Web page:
Riders with Autism Part 7 – Teen and Adult Riders with Autism

It’s been a while! Life can do that to you…

During this series on autism I got a few requests for ideas for nonverbal teen and adult riders with autism. I think this is a good topic to address. However I don’t have a ton of experience in this area, so I’ve done some research and asked around. This is not comprehensive, but here are some ideas that I hope will help! Most are geared toward teens and adults, others are just toward adults.

Riders with Autism Part 7 – Teen and Adult Riders with Autism

About Adults with Autism

First off, let’s get a view of what the world of an adult with autism can be like, because this will better help you understand your rider.

Disabilities

  • When they grow up, some expressions of autism decrease, while others remain.
  • Often there are still sensory issues that cause them to feel easily overwhelmed and exhausted
  • Often they have difficulty communicating with and understanding others
  • Some learn to communicate well, others are nonverbal
  • In general, studies show that the majority of adults with autism show improvement over time, even into midlife (Foden, via Baron-Cohen and Shattuck)
    • “The core disabilities of ASD — communication and social deficits and repetitive behaviors and interests — can improve over the course of childhood and adolescence. In fact, higher-functioning ASD is sometimes deemed more a different way of approaching the world than a disability.” (Foden, via Baron-Cohen and Shattuck)

Living situations

  • Live independent/semi-independent
    • may need help with major problems from family or professional
  • Live at home
    • receive government funding
    • may be a part of certified day programs
  • Live in a skill development home
    • Family homes that teach self care, housekeeping, and organize leisure activities
  • Live in a supervised group home
    • Staffed by professionals who help with meals, housekeeping, personal care
    • Staff may always be there, or only visit a few times week
  • Live in an institution
    • Receive constant supervision and assistance

Work situations

  • Some are independent – they work successfully in jobs but with communication difficulties, and at most need encouragement and support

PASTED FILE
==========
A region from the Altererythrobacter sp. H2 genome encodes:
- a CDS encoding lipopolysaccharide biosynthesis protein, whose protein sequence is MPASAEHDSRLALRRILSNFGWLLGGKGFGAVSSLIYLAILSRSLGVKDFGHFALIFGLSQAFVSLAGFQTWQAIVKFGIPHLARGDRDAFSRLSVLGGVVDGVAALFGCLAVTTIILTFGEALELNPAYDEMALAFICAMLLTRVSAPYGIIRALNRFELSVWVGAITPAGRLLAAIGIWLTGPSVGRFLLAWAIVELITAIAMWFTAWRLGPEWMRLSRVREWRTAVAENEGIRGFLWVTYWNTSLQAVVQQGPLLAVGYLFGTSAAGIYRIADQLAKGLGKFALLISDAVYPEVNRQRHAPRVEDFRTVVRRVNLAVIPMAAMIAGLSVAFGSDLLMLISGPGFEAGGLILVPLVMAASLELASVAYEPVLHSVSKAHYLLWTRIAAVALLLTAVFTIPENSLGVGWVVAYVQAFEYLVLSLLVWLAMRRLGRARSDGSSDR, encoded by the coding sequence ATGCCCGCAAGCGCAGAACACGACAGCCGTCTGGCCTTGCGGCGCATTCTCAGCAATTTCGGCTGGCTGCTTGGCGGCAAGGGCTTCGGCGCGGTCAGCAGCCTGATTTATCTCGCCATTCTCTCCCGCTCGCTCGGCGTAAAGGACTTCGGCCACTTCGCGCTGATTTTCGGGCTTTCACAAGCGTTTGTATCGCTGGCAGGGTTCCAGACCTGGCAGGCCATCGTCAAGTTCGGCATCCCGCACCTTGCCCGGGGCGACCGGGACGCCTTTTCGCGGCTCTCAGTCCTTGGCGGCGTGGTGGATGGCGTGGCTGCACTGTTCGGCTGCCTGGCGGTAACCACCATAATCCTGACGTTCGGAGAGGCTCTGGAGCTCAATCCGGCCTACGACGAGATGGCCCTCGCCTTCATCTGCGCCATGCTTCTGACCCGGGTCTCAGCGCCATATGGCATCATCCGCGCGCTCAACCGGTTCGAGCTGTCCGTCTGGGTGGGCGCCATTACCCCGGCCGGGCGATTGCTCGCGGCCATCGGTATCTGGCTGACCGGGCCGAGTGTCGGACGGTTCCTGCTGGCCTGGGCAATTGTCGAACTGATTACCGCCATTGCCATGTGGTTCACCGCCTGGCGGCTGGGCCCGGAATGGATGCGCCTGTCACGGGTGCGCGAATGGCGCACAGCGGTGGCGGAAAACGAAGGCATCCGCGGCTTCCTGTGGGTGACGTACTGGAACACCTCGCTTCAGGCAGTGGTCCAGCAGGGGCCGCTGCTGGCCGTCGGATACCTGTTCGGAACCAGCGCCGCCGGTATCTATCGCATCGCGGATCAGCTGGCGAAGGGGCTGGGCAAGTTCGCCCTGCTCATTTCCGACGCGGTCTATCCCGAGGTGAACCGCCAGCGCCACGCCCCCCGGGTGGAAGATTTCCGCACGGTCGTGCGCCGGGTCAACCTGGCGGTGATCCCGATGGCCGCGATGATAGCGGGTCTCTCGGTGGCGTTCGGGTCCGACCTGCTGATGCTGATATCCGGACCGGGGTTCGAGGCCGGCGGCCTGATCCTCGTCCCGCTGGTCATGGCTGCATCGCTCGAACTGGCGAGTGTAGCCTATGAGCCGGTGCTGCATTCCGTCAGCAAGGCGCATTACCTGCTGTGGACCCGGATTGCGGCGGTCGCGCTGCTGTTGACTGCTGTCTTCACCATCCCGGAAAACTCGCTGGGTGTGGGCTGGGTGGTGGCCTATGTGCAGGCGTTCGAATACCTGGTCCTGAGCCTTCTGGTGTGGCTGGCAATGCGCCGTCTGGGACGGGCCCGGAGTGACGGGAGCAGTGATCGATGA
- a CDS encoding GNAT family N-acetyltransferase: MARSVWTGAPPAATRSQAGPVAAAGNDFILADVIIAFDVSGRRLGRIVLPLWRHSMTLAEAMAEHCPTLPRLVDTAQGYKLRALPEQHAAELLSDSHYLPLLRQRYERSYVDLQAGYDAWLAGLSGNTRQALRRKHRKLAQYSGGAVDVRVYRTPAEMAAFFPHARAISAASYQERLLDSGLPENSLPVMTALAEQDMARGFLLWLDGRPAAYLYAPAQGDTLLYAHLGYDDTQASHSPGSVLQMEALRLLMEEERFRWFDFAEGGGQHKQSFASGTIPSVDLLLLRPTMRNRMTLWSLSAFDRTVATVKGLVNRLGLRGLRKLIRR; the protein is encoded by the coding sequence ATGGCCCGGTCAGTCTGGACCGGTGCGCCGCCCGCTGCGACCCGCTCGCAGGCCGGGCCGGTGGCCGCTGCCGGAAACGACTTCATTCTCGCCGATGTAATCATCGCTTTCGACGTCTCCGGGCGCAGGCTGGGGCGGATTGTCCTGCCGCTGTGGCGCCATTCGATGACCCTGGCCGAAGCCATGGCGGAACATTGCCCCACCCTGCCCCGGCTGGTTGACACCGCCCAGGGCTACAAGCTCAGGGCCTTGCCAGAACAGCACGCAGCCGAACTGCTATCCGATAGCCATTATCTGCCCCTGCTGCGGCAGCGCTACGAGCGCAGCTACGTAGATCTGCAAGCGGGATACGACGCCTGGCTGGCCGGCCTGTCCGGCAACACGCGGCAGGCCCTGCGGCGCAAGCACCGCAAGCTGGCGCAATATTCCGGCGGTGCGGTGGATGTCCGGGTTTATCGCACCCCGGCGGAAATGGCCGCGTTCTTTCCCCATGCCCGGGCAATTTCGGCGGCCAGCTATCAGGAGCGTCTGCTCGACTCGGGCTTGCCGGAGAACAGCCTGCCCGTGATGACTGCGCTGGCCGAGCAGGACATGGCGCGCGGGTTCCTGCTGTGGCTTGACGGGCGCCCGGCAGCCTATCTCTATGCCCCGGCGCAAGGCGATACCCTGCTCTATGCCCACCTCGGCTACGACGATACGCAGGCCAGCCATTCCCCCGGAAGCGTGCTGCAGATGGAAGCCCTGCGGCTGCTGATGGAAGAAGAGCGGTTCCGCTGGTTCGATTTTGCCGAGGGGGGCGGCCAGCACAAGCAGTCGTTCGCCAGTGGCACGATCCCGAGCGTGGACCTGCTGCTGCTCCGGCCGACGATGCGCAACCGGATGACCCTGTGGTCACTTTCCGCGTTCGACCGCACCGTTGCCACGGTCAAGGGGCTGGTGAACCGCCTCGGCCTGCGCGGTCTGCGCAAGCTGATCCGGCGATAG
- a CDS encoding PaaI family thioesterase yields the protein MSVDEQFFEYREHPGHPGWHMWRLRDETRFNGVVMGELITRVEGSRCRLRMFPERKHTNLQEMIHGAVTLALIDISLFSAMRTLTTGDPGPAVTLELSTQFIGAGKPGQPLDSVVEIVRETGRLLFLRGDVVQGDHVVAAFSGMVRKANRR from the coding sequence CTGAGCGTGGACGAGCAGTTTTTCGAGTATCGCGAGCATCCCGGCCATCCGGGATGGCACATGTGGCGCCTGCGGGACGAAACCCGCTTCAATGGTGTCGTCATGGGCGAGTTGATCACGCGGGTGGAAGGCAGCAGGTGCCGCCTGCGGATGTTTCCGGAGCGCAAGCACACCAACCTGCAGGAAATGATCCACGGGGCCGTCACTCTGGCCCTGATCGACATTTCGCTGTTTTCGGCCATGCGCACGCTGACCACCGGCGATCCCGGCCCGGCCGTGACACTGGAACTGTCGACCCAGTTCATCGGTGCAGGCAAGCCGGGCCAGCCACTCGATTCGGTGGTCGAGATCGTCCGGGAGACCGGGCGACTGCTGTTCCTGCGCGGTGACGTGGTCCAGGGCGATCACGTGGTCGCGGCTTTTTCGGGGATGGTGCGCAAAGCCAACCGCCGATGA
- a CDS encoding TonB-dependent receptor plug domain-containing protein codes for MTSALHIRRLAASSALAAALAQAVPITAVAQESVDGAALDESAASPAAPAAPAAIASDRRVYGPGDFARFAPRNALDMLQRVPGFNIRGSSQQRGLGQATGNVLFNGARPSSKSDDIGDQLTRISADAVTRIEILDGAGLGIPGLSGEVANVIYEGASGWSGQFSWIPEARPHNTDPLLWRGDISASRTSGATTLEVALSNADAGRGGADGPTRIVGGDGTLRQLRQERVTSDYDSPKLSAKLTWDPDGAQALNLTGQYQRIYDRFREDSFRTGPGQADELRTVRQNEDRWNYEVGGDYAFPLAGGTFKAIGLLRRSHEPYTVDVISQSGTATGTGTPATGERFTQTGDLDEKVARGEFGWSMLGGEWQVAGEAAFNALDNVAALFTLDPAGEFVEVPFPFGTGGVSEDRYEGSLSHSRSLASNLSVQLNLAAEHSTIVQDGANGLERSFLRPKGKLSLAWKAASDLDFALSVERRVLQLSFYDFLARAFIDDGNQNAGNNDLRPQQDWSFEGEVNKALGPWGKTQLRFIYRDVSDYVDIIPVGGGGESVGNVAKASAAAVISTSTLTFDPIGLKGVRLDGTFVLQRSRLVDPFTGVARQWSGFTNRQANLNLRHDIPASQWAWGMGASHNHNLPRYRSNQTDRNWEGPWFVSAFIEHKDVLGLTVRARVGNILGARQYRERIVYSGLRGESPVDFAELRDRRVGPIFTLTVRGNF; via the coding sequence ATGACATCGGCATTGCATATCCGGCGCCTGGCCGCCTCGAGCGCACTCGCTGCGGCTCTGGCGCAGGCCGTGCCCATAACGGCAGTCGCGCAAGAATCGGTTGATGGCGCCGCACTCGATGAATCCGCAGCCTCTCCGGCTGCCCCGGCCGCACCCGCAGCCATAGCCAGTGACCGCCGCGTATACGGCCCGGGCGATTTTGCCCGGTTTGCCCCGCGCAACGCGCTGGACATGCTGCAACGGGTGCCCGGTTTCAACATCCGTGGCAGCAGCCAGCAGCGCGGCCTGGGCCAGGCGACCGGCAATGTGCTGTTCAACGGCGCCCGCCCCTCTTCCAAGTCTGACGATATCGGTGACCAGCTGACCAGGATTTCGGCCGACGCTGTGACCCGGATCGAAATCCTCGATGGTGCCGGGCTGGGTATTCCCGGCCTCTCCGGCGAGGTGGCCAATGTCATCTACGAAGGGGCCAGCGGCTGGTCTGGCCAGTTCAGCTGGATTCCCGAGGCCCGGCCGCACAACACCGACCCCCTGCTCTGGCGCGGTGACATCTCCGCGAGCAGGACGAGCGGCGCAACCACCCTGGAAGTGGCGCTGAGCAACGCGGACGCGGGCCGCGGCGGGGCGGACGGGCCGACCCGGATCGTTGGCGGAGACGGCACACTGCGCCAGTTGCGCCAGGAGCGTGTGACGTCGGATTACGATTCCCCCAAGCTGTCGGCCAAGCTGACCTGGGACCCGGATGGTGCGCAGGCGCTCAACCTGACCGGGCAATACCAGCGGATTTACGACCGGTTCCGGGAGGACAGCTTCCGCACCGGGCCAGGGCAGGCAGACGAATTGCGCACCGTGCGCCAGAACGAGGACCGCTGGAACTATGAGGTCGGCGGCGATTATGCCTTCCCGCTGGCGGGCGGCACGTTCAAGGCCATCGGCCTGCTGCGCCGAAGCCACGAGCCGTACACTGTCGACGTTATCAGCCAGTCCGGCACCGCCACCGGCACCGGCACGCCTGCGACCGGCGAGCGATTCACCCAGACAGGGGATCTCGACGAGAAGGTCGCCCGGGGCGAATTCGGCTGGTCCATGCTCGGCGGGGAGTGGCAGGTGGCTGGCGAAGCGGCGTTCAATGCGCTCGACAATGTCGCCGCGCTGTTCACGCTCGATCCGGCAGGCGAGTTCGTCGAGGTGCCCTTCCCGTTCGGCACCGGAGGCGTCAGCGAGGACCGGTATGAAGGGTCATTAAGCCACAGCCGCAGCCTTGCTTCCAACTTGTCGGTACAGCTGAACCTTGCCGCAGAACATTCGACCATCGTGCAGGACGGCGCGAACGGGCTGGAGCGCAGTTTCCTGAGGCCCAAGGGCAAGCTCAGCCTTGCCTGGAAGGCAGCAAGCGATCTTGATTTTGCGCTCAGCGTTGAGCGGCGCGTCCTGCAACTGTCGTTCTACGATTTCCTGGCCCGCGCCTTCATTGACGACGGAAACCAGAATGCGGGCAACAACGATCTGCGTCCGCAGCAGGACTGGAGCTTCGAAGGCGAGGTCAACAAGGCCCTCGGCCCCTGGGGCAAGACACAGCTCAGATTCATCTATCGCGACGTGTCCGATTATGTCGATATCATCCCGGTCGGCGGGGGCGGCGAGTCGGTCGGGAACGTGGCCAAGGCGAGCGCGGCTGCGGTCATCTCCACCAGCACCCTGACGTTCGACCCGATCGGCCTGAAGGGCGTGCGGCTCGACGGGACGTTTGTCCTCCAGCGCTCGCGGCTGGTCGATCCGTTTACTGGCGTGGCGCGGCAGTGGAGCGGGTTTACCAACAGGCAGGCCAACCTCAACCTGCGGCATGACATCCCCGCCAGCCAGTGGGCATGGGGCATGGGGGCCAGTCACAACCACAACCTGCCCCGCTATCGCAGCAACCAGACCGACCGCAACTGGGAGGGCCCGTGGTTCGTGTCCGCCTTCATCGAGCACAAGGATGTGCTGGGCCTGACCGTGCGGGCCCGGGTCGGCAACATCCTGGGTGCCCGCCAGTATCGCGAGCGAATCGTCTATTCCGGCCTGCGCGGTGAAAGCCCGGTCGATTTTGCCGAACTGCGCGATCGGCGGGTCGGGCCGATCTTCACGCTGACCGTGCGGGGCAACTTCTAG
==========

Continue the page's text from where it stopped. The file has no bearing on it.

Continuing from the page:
• Others are supervised – they work under trained managers, and need more nurturing and job training than most

Common Challenges

  • Lack of support services and programs
    • Graduation from high school marks the end of most government supported services. While the government requires that all public schools provide special education, there is no similar “on-stop” shop for services in adulthood (Rehm).
    • Every year 50,000 individuals with autism enter adulthood, increasing the need for more support services in the US (Rehm).
    • The current paradigm of preparing children with autism for adulthood includes addressing their behavior through therapies and teaching job skills. While this is great, little is done to actually provide job opportunities, volunteer opportunities, community activities, and continued education for these same individuals once they enter adulthood. (Rehm)
  • Unemployment
  • Finding housing
  • Self-esteem, confidence,
  • Depression, anxiety
  • Relationships
  • Sensory differences
    • Prevent them from participating in culturally expected ways, inhibiting communication and relationship building
  • Disconnect / Social Isolation
    • Not just feeling isolated, but they actually are isolated due to not having a job or being in college
    • J. Drexel Autism Institute’s research shows that within the first 3 years after high school over 50% of individuals with autism become disconnected from community, no job, no college, no continued learning, etc. (Rehm)
    • Note this is not unique to those with autism, but is a current trend in young people all over the country, particularly those in poor neighborhoods who drop out of high school and can’t find work – but it does “manifest in a particular way” in people on the spectrum (Rehm).

Common Needs and Desires

  • are similar to typical individuals
    • to have friends
    • relationships,
    • families, etc.
  • need life skills
    • safety
    • hygiene
    • social competence
      • how to join a community
    • decision-making
    • self-management
    • leisure
    • communication
    • self-advocacy skills
      • how to speak for their differences and be an ambassador to the community
      • learn about their own disability and be able to tell others about it
    • employment skills
      • how to work in jobs alongside typically developing workers
      • what to say to a boss vs. coworker
      • how to know when you’re finished with a task
      • when it’s okay to take a break
      • all the unwritten rules
      • how to use their strengths (seeing patterns, visual skills, rule followers, discerning, etc.)
  • need support to succeed
    • programs, assistance
    • friendships, mentors
  • need community
    • community opportunities
    • to connect to those with shared interests
    • to have mentors who love and understand them and give feedback
  • need friends
    • typically adults with autism make connections over shared interested (don’t we all)
  • need to be independent
    • as independent as possible!